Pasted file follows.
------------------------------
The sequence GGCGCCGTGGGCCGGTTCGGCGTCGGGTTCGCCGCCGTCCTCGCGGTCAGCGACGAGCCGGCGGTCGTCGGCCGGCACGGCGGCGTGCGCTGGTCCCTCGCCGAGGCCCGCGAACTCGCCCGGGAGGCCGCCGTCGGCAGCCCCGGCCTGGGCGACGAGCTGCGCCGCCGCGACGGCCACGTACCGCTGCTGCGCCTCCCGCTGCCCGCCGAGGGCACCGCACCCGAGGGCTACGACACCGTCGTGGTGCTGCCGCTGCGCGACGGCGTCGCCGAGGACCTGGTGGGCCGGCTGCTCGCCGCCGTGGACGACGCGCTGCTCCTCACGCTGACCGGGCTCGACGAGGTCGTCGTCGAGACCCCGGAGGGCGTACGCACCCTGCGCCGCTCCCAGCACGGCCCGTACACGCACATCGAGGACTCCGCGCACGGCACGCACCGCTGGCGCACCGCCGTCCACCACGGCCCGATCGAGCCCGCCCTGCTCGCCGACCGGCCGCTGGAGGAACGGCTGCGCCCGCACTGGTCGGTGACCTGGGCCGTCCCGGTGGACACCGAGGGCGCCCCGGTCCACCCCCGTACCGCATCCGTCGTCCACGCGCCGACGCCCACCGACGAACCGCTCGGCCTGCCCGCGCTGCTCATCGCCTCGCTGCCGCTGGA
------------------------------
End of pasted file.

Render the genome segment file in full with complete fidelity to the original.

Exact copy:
The sequence GGCGCCGTGGGCCGGTTCGGCGTCGGGTTCGCCGCCGTCCTCGCGGTCAGCGACGAGCCGGCGGTCGTCGGCCGGCACGGCGGCGTGCGCTGGTCCCTCGCCGAGGCCCGCGAACTCGCCCGGGAGGCCGCCGTCGGCAGCCCCGGCCTGGGCGACGAGCTGCGCCGCCGCGACGGCCACGTACCGCTGCTGCGCCTCCCGCTGCCCGCCGAGGGCACCGCACCCGAGGGCTACGACACCGTCGTGGTGCTGCCGCTGCGCGACGGCGTCGCCGAGGACCTGGTGGGCCGGCTGCTCGCCGCCGTGGACGACGCGCTGCTCCTCACGCTGACCGGGCTCGACGAGGTCGTCGTCGAGACCCCGGAGGGCGTACGCACCCTGCGCCGCTCCCAGCACGGCCCGTACACGCACATCGAGGACTCCGCGCACGGCACGCACCGCTGGCGCACCGCCGTCCACCACGGCCCGATCGAGCCCGCCCTGCTCGCCGACCGGCCGCTGGAGGAACGGCTGCGCCCGCACTGGTCGGTGACCTGGGCCGTCCCGGTGGACACCGAGGGCGCCCCGGTCCACCCCCGTACCGCATCCGTCGTCCACGCGCCGACGCCCACCGACGAACCGCTCGGCCTGCCCGCGCTGCTCATCGCCTCGCTGCCGCTGGA